site contains at least one Exchange server. The contents
(mail items, forms, permissions, and views) of certain
public folders are marked for replication to all locations.
One folder contains candidate information. Figure 1 illustrates
the Exchange topology of the company.
|Figure 1. The Exchange topology
of the company includes a hub site in New Hampshire
and four spoke sites elsewhere in the U.S.
Exchange replication is easy to configure, as long as
you have Exchange administrator privileges. Each public
folder can be configured independently, through the Candidate
Status properties Replicas tab. (See Figure 2.) A couple
of notes: The Waltham and Washington sites arent
included in the replication; and the public folder were
replicating is called Candidate Status.
|Figure 2. Replication for an
Exchange public folder gets defined at the Candidate
Status properties Replicas tab.
Access 97 is a great tool for doing rapid application
development. To jumpstart the creation of the recruiters
candidate database, we used the sample Contact Manager
database created by the Database Wizard as a starting
point. We extended it by adding new tables to track skill
sets and certifications, creating new fields in existing
tables to be able to embed resumes in OLE fields, and
additional recruitment information. (See Figure 3.).
|Figure 3. The database structure
behind the Access application.
The main form, shown in Figure 4, was modified to include
a variety of new functions. Resume functions include pasting
resumes from the Clipboard to the database and scanning
those resumes for skills to track the candidates
skill set. Outlook functions enable the recruiters to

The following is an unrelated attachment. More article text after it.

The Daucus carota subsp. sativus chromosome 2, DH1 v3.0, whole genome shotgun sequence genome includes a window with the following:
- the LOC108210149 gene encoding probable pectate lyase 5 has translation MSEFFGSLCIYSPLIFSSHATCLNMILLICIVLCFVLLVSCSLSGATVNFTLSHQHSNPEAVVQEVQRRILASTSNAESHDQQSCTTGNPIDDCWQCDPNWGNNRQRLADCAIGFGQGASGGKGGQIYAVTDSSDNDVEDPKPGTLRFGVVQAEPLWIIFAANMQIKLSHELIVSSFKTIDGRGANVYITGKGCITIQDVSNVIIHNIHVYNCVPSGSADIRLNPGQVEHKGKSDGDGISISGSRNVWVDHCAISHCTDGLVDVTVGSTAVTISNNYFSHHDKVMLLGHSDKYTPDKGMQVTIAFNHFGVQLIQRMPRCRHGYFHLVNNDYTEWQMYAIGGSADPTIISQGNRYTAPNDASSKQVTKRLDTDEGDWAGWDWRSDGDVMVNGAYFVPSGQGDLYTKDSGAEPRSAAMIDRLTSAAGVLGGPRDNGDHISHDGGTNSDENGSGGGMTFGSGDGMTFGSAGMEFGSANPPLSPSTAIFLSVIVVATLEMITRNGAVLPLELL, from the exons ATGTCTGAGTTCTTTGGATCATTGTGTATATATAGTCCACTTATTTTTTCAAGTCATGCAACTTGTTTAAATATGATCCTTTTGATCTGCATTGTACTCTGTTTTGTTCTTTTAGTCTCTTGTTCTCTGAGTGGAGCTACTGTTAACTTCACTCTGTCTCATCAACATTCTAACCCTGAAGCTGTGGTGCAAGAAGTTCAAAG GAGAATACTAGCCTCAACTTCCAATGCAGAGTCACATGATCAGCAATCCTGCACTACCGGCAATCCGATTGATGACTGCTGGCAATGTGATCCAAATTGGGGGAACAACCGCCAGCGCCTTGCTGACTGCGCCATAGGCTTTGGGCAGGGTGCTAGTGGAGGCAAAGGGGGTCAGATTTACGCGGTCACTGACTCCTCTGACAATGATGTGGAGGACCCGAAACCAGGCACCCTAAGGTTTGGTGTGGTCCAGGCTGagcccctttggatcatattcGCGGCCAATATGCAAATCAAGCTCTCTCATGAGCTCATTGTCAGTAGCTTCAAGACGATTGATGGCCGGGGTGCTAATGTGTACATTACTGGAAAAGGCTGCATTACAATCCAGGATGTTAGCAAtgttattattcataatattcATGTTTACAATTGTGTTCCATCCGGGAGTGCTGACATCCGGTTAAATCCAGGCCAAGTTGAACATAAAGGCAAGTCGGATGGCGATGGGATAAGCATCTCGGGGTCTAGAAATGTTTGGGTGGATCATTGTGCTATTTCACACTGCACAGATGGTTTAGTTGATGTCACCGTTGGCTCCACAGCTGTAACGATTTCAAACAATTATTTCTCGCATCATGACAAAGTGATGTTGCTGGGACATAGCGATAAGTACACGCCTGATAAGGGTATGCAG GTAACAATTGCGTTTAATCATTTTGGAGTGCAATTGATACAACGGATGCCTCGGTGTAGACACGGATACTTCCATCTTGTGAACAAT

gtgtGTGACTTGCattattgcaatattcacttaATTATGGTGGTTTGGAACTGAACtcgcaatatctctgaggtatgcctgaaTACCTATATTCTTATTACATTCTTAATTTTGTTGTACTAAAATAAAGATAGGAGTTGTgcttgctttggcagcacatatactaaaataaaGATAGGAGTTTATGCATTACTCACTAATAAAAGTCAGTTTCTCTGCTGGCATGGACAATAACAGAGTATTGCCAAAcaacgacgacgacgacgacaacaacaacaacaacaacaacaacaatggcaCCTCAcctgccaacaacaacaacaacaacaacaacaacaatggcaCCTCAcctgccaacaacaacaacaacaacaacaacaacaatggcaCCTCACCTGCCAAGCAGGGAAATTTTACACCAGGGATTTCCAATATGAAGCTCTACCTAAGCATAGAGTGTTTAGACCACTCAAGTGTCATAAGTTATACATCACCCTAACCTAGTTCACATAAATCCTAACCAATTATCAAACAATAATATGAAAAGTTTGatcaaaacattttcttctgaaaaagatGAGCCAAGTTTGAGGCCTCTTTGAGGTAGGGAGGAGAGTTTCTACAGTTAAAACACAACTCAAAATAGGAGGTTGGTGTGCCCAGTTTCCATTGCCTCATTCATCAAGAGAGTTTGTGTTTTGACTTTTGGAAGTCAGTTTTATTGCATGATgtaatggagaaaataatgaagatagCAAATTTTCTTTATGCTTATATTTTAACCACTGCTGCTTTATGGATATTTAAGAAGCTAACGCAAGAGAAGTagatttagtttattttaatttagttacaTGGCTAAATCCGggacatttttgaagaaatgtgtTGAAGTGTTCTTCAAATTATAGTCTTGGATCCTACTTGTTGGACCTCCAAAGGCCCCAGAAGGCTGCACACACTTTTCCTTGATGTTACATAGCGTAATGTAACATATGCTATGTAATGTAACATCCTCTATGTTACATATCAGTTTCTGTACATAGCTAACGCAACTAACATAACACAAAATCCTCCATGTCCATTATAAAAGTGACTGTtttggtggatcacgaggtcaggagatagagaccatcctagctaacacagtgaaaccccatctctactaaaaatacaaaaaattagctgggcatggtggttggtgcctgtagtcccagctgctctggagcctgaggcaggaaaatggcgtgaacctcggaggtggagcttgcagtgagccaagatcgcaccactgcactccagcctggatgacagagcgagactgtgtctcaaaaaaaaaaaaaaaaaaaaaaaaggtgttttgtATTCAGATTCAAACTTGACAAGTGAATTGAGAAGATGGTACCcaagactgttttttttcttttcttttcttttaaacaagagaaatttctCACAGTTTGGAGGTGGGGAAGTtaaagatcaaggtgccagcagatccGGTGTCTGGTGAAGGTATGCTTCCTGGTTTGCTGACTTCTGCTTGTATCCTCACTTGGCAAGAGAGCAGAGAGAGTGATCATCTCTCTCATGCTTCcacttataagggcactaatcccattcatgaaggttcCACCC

send e-mail messages to candidates, make appointments
in the recruiters Outlook calendar for interviews,
and post candidate status information to the candidate
status public folder. Its this last function that
well focus onits what makes this stand-alone
program into an enterprise application.
|Figure 4. The interface for the
Currently, the application is written to update information
in the public folder whenever the user clicks on the Update
HQ button. (Alternatively, we could have made the
update function fire whenever the candidate information
is added or changed by the user.) So the interesting code
that updates the public folder resides in the click event
of the button. (See Listing 1.)
The public folder gets
updated when a user clicks on the Update
HQ button. Heres that click event.
Private Sub cmdUpdateHQ_Click()
On Error GoTo Err_cmdUpdateHQ_Click
Dim strNotesl As String
Dim strStatusl As
Dim strSourcel As
Dim strTypel As String
information into Strings from Form
strNotesl = GetSkills(ContactID.Text)
strStatusl = cbtStatus.Text
strSourcel = cbtContactSource.Text
strDistrictl = New
strTypel = ContactTypeID.Text
strReferrall = ReferredBy.Text
Call a routine to Update the
If Not UpdateHQOLE(strNotesl,
strCandidate Namel, _